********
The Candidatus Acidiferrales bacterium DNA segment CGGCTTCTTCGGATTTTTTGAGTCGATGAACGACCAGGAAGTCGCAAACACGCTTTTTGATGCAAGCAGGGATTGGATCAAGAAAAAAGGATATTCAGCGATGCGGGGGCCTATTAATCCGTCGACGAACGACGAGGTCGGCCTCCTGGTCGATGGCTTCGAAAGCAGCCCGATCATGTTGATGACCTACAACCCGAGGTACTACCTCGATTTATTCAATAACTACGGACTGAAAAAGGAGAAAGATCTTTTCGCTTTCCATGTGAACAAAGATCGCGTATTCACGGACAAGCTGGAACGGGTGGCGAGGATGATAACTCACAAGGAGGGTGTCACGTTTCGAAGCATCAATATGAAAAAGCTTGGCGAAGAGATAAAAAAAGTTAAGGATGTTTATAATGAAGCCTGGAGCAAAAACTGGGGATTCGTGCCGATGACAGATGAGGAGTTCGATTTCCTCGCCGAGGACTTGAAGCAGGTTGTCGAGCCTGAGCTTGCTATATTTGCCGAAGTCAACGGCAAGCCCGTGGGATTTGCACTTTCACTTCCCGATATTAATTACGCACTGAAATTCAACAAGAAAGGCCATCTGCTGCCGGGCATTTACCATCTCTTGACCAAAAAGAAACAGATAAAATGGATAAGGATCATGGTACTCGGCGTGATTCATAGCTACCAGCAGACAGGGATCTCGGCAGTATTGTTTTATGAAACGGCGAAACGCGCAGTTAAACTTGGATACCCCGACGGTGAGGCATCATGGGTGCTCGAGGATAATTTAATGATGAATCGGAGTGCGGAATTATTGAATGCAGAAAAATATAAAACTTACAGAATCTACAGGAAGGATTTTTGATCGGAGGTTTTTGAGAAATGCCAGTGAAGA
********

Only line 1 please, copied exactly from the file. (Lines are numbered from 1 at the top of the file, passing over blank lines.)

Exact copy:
The Candidatus Acidiferrales bacterium DNA segment CGGCTTCTTCGGATTTTTTGAGTCGATGAACGACCAGGAAGTCGCAAACACGCTTTTTGATGCAAGCAGGGATTGGATCAAGAAAAAAGGATATTCAGCGATGCGGGGGCCTATTAATCCGTCGACGAACGACGAGGTCGGCCTCCTGGTCGATGGCTTCGAAAGCAGCCCGATCATGTTGATGACCTACAACCCGAGGTACTACCTCGATTTATTCAATAACTACGGACTGAAAAAGGAGAAAGATCTTTTCGCTTTCCATGTGAACAAAGATCGCGTATTCACGGACAAGCTGGAACGGGTGGCGAGGATGATAACTCACAAGGAGGGTGTCACGTTTCGAAGCATCAATATGAAAAAGCTTGGCGAAGAGATAAAAAAAGTTAAGGATGTTTATAATGAAGCCTGGAGCAAAAACTGGGGATTCGTGCCGATGACAGATGAGGAGTTCGATTTCCTCGCCGAGGACTTGAAGCAGGTTGTCGAGCCTGAGCTTGCTATATTTGCCGAAGTCAACGGCAAGCCCGTGGGATTTGCACTTTCACTTCCCGATATTAATTACGCACTGAAATTCAACAAGAAAGGCCATCTGCTGCCGGGCATTTACCATCTCTTGACCAAAAAGAAACAGATAAAATGGATAAGGATCATGGTACTCGGCGTGATTCATAGCTACCAGCAGACAGGGATCTCGGCAGTATTGTTTTATGAAACGGCGAAACGCGCAGTTAAACTTGGATACCCCGACGGTGAGGCATCATGGGTGCTCGAGGATAATTTAATGATGAATCGGAGTGCGGAATTATTGAATGCAGAAAAATATAAAACTTACAGAATCTACAGGAAGGATTTTTGATCGGAGGTTTTTGAGAAATGCCAGTGAAGA